This section is from "The Horticulturist, And Journal Of Rural Art And Rural Taste", by P. Barry, A. J. Downing, J. Jay Smith, Peter B. Mead, F. W. Woodward, Henry T. Williams. Also available from Amazon: Horticulturist and Journal of Rural Art and Rural Taste.
There is an association in Connecticut for promoting the culture of the Grape. At the convention, held a few days ago, it was stated that 50,000 gallons of wine were made there last year, and the quantity for the coming season is estimated, as high as 100,000 gallons.
After two years' publication, this has been suspended, and is now merged into Colman's Rural World. A grape and wine department has been opened in that journal, and George Husmann and Dr. Spalding are still to remain in active connection with it.
If such a thing can be produced, which we very much doubt, in our opinion the vitis cordifolia must become one of the parents. Hardihood of vine, freedom from diseases, etc., seem more to belong to it than any other, and those who are working for new results, we advise to experiment as much as possible with this species.
We last fall spoke highly of a new grape from Catawissa, Penn. Samples received this fall fully sustain its high character. We shall in our next give it a name, and describe it, a drawing being now in preparation.
President, Daniel S. Dewey, Hartford. Vice-Presidents, C. S. Middlebrook, of Bridgeport; E. A. Holcoinb, Granby. Secretary, M. C. Weld, Hartford. Treasurer, Richard H. Phelps, Windsor.
From a report to the Warsaw Horticultural Society we gather a few items of record: first, that Concord, Clinton, Delaware, Hartford, and Norton's Virginia all did finely; that the Catawba, "the best grape for all purposes," rotted; that this rotting was greatest upon close planting, and less on those of greater distance ; that two thirds of the rotten fruit was within two feet of the ground, one third within four feet, while that of five to six feet elevation was entirely free.
Long before grapes are ripe in our section, large quantities are received from some of the Southern States. Virginia sends the most and the best, although Delaware sends a large amount of Concords.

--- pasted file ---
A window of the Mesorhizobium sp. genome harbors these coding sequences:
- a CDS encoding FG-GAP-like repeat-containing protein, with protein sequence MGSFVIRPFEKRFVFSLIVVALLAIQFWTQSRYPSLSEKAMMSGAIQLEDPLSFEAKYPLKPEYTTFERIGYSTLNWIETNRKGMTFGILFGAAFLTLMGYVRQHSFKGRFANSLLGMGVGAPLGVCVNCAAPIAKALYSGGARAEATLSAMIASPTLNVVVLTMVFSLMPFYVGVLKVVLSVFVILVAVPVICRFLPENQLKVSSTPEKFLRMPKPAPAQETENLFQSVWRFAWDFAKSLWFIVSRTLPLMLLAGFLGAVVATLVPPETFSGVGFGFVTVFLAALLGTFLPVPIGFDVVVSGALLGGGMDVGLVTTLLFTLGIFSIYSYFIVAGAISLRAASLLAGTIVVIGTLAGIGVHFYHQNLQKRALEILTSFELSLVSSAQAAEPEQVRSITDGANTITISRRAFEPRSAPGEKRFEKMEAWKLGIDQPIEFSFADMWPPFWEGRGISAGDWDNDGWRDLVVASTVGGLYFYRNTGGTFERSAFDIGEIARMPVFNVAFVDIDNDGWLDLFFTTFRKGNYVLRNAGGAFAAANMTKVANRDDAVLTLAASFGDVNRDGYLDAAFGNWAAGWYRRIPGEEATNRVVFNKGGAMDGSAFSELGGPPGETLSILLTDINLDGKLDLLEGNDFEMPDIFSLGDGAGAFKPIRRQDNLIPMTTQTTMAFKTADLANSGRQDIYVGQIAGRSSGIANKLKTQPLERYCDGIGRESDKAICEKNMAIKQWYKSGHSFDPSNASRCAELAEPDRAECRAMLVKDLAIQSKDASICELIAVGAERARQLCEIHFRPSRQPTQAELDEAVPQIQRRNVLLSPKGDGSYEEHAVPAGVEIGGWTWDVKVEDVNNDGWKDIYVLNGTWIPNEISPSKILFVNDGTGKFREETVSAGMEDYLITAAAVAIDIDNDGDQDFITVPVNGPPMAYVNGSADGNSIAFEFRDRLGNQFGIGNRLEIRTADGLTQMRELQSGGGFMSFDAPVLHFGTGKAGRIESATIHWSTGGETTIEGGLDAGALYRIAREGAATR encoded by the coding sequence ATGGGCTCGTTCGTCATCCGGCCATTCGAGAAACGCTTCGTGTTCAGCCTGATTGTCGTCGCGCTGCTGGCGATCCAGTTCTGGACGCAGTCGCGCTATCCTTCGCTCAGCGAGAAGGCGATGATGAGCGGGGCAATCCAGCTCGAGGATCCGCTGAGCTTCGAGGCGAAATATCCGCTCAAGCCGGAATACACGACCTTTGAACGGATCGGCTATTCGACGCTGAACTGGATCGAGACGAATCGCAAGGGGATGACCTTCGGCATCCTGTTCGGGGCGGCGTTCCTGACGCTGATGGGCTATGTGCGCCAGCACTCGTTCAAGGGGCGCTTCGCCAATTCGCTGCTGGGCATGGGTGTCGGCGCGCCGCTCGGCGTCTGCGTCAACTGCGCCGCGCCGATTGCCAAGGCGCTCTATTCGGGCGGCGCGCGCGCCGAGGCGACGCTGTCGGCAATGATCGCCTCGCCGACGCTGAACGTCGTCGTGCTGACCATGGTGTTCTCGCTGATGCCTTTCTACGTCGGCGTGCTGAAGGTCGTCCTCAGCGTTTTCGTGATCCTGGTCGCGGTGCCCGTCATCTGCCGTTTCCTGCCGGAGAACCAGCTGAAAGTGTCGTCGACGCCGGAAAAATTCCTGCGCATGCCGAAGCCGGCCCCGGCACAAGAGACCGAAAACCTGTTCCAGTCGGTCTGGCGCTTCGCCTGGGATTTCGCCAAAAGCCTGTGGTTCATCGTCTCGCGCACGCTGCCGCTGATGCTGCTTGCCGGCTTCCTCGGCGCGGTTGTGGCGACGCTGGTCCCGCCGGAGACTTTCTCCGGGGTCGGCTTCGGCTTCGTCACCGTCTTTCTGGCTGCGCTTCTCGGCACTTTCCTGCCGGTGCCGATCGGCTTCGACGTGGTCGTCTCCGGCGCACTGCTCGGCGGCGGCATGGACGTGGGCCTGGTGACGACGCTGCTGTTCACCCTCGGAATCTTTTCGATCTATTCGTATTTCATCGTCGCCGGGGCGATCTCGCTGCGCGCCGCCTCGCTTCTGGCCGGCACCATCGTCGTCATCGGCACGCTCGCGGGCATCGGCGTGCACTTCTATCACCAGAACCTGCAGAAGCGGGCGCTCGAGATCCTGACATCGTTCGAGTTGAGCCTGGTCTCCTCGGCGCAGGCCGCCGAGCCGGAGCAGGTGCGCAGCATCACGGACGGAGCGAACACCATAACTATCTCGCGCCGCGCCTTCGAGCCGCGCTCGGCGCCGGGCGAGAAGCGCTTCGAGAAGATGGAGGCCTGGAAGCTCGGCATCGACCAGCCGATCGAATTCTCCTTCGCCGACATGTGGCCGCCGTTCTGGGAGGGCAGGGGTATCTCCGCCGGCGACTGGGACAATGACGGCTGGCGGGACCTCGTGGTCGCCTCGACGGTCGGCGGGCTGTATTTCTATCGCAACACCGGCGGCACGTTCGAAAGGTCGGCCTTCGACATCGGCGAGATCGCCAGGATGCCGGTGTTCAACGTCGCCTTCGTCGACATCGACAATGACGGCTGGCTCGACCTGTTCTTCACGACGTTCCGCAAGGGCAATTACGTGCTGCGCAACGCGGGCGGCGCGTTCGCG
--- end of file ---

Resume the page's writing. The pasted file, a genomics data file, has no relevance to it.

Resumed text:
In the vicinity of Charlottesville, Va., they are grown very extensively. The principal varieties are Hartford Prolific, Concord, Ives Seedling, and Delaware.
Passing through the experimental grounds of the Agricultural Department to-day, I found among the grapes but three bad cases of rot - Antuchon, and Rodgers' 33 and 41. The earliest grape (now absolutely ripe), is the London - medium, black, juice blood red, sweet and good. Hartford and Ives nicely colored. By the way, is it not singular that in Downing's new edition, there is not a word of Allen's Hybrid, Anna, Lorain, London, all of which are to be found in publications of prior date ?
Washington, D. C. F. A. Simkins.
THIs is fast becoming a word to be dreaded by men on both sides of the Atlantic. Such men as the State Entomologist of Missouri attribute the death of the ends of vines, and the inability of the vine to break the fruit buds, to this insect on the rootlets of the vine. It becomes all horticulturists to examine and see if this is so.
In Europe it is said it kills the whole vine, root and all, by its depredations on the roots and rootlets. What I announced, at least ten years ago, as " black rot," I now suspect is this insect. We ask the editor of The Horticulturist to publish the description of this minute insect, as it feeds on the leaf and on the roots. Prof. Riley, of St. Louis, ought to give a good practical article on it; or at least, extracts from his able State reports.
S. J. Parker, M. D.